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FAQs about labour

We understand that labour can be a daunting time and you may have a lot of unanswered questions. The following FAQs have been written by the LabourPains Subcommittee of the OAA and are based on reliable evidence. 

While you are pregnant, you may feel your uterus (womb) tightening from time to time. These are called Braxton Hicks contractions. When you go into labour, this tightening feeling becomes regular and much stronger.

The tightening may cause pain that feels like period pain, and usually becomes more painful the further you get into labour. Different women experience labour pains in different ways, but usually, your first labour will be the longest.

If medication is used to start off (induce) labour or speed up your labour, your contractions may be more painful.

Most women use a range of ways to cope with labour pain. It is a good idea to have an open mind and be flexible.


  • Intrapartum care. Care of healthy women and their babies during childbirth. National Collaborating Centre for Women’s and Children’s Health. Commissioned by the National Institute for Health and Clinical Excellence. 2007 RCOG Press, London

Antenatal parenting classes help you prepare for the birth. These classes are run by midwives and by other organisations that support people in being parents and giving birth. The classes will help you understand what will happen in labour and may help you to feel less anxious.

At antenatal classes, the midwife will tell you what is available to reduce labour pain. If you need more information about epidurals (an injection into your back to numb the lower half of your body), the midwife can arrange for you to meet an anaesthetist to talk about this. If you cannot go to antenatal classes, you should still ask your midwife about what is available to help you manage the pain. You can then discuss this with the midwife who cares for you while you are in labour.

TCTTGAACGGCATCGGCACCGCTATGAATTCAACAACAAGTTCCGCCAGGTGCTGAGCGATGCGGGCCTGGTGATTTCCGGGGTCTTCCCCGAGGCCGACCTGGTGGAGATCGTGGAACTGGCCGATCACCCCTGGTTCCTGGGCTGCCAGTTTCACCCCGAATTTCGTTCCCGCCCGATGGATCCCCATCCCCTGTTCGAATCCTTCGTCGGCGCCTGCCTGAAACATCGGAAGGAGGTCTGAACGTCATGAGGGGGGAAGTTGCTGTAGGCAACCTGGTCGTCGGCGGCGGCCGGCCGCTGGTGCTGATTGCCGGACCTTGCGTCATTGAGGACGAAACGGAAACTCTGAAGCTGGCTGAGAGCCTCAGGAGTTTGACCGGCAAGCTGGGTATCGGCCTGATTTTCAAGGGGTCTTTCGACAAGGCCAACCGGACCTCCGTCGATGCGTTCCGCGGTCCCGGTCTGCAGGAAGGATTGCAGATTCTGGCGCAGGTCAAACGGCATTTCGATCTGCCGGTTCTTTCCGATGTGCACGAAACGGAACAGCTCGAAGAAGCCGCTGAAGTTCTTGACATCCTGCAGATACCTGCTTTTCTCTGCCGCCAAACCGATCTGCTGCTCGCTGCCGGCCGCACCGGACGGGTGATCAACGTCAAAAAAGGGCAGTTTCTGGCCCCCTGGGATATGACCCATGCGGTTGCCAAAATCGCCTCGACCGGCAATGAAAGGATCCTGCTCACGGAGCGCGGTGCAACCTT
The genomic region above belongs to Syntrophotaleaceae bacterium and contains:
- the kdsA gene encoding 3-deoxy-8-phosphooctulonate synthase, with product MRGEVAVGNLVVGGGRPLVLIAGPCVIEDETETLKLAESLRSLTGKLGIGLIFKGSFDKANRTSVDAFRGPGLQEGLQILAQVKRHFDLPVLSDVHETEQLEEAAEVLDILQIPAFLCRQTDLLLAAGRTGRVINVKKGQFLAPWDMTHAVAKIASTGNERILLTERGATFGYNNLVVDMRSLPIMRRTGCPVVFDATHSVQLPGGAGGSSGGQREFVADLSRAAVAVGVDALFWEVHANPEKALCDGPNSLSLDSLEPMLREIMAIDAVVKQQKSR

Where you choose to give birth can affect how painful it is. If you feel at ease in the place you give birth, you may be more relaxed and less anxious about labour. For some women, this means giving birth at home, but other women feel reassured by the support offered at a hospital or birth centre. Many hospitals try to make the labour rooms look homely and encourage you to play music you like to help you feel more relaxed.

If you are planning to give birth in a hospital or birth centre, it may be helpful to look round to find out what facilities they have.

Having a friend or birth partner with you while you are in labour can be helpful for you. It is important to talk to your birth partner about your concerns and what you want, and they can help you to focus during the birth.


  • Waldenstrom U, Nilsson CA. Experience of childbirth in birth center care. A randomised controlled study. Acta Obstetricia et Gynecologica Scandinavica 1994; 73: 547-554.

  • Hodnett ED, Gates S, Hofmeyr GJ, Sakala C. Continuous support for women during childbirth. Cochrane Database of Systematic Reviews 2003, Issue 3. Article number: CD003766. Date of issue: 10.1002/14651858.CD003766.

Breathing calmly may increase the amount of oxygen that is supplied to your muscles, and so make the pain less intense. Also, focusing on your breathing can make you less aware of the contractions.

It can be difficult to relax when you are in pain, so it can be helpful to practise before you actually go into labour. There are a number of different ways you can learn to relax.

You may find that having a massage while you are in labour can be very comforting and reassuring.

Very few maternity units within the NHS offer complementary therapies, so you would need to find a qualified therapist before you go into labour. Some options you might consider are listed on our complementary therapies page.

Entonox, also known as gas and air, can help make labour more bearable. Read all about how it works and if it might be suitable for you on our gas and air page.